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Huffy + Campagnolo Super Record = The Ultimate C&V Sacrilege build

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Huffy + Campagnolo Super Record = The Ultimate C&V Sacrilege build

Old 03-28-23, 10:28 PM
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I dunno, don't you think 'LE GRANDE Campagnolo' on the top tube has a nice ring to it? If people don't know it's campy when you lift the Huffster above your head on podium, what's the point of using it?
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Old 03-28-23, 10:32 PM
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Originally Posted by Eric F
This makes the assumption that it was previously structurally sound. Can we go there?
We went there.
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Old 03-28-23, 10:34 PM
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Originally Posted by Piff
I dunno, don't you think 'LE GRANDE Campagnolo' on the top tube has a nice ring to it? If people don't know it's campy when you lift the Huffster above your head on podium, what's the point of using it?

One of the original early names that kinda crossed my mind as I was slugging out the miles in the freezing cold trying to stay sane wondering what the heck I was even doing was 'the Le Grandepagnolo'. Pretty sure it was escapism. Good times.
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Old 03-29-23, 01:35 AM
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Originally Posted by AdventureManCO
stoneageyosh dddd Mad Honk jdawginsc

So I haven't touched the rear brake bridge but I've had an idea kicking around in my head. It was based on some ideas that were thrown around earlier in this thread.

I sketched out the design I had in my mind, and was curious to get the collective critique on it, and to see how it jived with any of y'alls designs as well.

Good news is that I have the material on hand for it - just some 1.5" aluminum angle, it's basically a drop plate utilizing the stays as support, and also uses the 90 degree drop as a 'lock' in-between the stays to correct any of the lateral movement we've been talking about. Also don't mind using a couple of small pieces of leather between it and the stays to keep it from marring that gorgeous quality finish.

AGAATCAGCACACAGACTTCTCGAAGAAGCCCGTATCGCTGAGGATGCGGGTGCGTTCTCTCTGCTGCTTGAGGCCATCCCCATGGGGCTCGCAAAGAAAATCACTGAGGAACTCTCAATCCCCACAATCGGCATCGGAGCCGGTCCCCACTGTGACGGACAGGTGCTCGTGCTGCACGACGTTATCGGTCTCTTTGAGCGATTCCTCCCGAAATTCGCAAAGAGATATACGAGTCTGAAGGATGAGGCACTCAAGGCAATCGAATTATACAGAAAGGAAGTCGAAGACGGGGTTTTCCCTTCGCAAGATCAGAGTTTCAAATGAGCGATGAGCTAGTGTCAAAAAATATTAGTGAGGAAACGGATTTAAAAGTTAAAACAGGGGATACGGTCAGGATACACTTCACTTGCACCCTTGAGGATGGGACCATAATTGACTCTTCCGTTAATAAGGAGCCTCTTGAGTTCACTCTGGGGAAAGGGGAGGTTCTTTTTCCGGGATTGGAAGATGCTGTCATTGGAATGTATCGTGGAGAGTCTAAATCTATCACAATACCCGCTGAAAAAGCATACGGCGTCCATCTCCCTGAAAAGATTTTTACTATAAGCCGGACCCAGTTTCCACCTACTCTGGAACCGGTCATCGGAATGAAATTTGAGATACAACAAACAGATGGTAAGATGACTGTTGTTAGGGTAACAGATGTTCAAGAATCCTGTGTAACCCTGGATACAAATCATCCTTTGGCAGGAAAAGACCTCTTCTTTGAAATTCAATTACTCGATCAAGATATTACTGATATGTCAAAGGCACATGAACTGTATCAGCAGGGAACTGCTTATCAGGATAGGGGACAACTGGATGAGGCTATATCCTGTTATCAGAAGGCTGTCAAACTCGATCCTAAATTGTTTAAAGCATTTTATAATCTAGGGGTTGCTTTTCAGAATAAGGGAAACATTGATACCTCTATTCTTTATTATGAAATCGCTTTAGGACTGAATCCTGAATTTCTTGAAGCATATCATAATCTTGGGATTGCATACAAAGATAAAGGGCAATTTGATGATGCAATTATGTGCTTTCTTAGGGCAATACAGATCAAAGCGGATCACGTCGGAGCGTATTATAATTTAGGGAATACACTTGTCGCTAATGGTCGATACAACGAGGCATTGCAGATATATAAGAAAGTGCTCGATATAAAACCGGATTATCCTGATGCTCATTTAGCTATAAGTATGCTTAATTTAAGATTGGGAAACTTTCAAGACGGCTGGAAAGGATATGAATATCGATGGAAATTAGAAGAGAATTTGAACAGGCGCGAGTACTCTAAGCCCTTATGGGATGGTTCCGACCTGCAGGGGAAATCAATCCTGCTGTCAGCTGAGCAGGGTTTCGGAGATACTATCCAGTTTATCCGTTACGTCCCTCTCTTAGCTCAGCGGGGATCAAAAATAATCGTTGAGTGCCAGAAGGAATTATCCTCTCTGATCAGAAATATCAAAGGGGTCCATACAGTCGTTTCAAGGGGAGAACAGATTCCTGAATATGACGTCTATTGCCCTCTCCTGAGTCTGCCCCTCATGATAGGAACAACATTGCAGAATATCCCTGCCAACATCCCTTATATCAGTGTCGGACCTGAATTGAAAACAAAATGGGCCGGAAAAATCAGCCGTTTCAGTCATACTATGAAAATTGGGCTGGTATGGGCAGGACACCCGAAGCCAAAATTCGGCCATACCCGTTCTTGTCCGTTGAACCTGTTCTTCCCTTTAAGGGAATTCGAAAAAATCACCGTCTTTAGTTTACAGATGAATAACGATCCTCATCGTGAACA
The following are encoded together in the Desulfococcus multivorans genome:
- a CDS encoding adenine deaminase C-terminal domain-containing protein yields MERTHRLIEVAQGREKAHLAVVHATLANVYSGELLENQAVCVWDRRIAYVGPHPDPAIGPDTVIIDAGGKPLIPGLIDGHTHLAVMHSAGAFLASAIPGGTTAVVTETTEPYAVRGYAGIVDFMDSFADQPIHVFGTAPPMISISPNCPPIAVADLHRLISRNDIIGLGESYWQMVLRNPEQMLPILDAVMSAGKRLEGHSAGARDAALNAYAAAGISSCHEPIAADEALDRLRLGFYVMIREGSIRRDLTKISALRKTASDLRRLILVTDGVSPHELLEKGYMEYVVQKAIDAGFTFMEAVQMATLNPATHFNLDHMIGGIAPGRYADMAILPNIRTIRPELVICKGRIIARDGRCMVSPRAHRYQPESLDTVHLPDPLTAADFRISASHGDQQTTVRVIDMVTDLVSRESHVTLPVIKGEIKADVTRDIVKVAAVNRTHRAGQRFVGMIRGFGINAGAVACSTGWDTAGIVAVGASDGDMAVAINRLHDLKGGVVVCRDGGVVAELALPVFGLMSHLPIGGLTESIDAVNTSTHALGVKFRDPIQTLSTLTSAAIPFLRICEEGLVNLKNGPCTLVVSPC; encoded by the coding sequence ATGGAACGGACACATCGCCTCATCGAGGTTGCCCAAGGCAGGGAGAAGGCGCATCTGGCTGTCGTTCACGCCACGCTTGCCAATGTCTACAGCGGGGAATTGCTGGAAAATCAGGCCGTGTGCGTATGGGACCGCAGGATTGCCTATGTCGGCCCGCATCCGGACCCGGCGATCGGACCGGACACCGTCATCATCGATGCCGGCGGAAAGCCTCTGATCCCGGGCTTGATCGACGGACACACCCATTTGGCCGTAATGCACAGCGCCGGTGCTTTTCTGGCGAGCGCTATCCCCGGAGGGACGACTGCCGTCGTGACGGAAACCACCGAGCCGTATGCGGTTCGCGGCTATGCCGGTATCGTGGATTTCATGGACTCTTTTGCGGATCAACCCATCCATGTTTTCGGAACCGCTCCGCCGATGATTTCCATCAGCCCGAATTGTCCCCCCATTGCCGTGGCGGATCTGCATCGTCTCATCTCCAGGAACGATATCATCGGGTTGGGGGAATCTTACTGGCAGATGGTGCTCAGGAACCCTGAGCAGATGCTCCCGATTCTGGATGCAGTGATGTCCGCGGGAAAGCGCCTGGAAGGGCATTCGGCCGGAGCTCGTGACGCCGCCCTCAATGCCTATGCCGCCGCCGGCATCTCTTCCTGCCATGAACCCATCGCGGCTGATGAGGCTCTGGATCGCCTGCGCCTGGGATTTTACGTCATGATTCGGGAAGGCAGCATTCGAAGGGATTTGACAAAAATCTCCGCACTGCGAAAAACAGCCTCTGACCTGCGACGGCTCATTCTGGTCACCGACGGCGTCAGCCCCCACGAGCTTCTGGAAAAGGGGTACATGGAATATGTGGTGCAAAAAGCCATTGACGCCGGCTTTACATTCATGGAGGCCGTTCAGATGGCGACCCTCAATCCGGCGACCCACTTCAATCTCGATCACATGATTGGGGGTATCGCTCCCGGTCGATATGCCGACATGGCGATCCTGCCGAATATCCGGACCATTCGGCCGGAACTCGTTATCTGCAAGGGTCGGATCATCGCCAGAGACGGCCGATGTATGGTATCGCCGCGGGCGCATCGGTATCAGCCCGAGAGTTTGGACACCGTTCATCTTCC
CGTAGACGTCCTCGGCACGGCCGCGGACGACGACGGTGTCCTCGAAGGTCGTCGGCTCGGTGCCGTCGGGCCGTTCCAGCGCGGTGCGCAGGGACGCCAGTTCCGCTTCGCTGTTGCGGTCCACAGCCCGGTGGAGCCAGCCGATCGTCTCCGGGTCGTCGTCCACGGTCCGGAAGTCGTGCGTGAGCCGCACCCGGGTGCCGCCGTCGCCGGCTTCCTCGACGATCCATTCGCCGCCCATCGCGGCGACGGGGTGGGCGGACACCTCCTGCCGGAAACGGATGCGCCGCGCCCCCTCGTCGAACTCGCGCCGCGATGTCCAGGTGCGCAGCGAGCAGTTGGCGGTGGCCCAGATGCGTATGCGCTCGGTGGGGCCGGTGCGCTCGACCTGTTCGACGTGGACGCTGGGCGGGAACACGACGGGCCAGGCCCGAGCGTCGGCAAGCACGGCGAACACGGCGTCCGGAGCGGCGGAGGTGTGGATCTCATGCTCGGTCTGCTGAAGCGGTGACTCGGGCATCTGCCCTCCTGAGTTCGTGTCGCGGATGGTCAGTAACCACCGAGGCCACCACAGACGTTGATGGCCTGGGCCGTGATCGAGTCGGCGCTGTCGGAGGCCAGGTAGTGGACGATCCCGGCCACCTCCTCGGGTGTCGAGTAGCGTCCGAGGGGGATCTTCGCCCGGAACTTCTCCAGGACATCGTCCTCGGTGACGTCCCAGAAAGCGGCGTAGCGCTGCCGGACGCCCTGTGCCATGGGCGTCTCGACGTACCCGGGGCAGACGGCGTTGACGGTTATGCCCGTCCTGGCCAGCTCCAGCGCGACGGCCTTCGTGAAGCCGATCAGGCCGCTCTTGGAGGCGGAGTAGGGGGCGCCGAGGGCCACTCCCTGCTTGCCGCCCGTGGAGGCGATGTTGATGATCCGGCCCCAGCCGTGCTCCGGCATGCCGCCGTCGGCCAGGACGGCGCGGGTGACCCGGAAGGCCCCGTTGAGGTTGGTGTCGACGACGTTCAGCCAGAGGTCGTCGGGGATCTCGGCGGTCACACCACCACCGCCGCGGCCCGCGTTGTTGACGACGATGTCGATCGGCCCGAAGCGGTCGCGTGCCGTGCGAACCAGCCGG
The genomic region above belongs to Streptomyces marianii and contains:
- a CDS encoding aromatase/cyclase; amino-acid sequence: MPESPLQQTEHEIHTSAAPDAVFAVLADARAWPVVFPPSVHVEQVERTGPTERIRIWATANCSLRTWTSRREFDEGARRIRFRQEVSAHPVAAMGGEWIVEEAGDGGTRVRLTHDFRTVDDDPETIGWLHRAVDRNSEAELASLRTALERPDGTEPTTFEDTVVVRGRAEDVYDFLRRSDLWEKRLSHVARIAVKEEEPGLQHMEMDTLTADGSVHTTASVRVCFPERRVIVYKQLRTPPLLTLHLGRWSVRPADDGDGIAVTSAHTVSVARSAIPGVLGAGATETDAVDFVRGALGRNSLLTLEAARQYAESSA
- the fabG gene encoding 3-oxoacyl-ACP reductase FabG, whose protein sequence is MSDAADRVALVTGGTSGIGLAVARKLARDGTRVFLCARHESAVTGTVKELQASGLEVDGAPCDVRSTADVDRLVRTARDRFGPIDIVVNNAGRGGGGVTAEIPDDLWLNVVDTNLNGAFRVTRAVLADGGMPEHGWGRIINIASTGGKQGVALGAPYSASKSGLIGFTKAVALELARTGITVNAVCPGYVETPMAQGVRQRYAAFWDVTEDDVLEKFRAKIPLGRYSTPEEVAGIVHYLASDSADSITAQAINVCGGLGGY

Nice sketches! I like it.

You might consider flattening the bulge rather than having the step up?
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Old 03-29-23, 04:16 AM
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Originally Posted by AdventureManCO
I be a the believin' sert. I should knoo, fer I already found me pot o' gold!

Aye, laddie, that be a pot of molten slag, not gold.

-Kurt
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Old 03-29-23, 04:55 AM
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Originally Posted by jdawginsc
I think he meant I was exaggerating, and pulling that number from my buttocks. Which I was.
Pretty close guess, actually.

I got curious, so I ran the numbers. It actually worked out to a 0.278067+% weight loss: (2869 / 2877) = 0.99721932+.

Calculations were done pre-coffee, so hopefully I didn't hose 'em up.

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Old 03-29-23, 05:13 PM
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Originally Posted by cudak888
Aye, laddie, that be a pot of molten slag, not gold.

-Kurt

Hey now!

One man's molten slag is another mans...molten slag.
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Old 03-29-23, 06:10 PM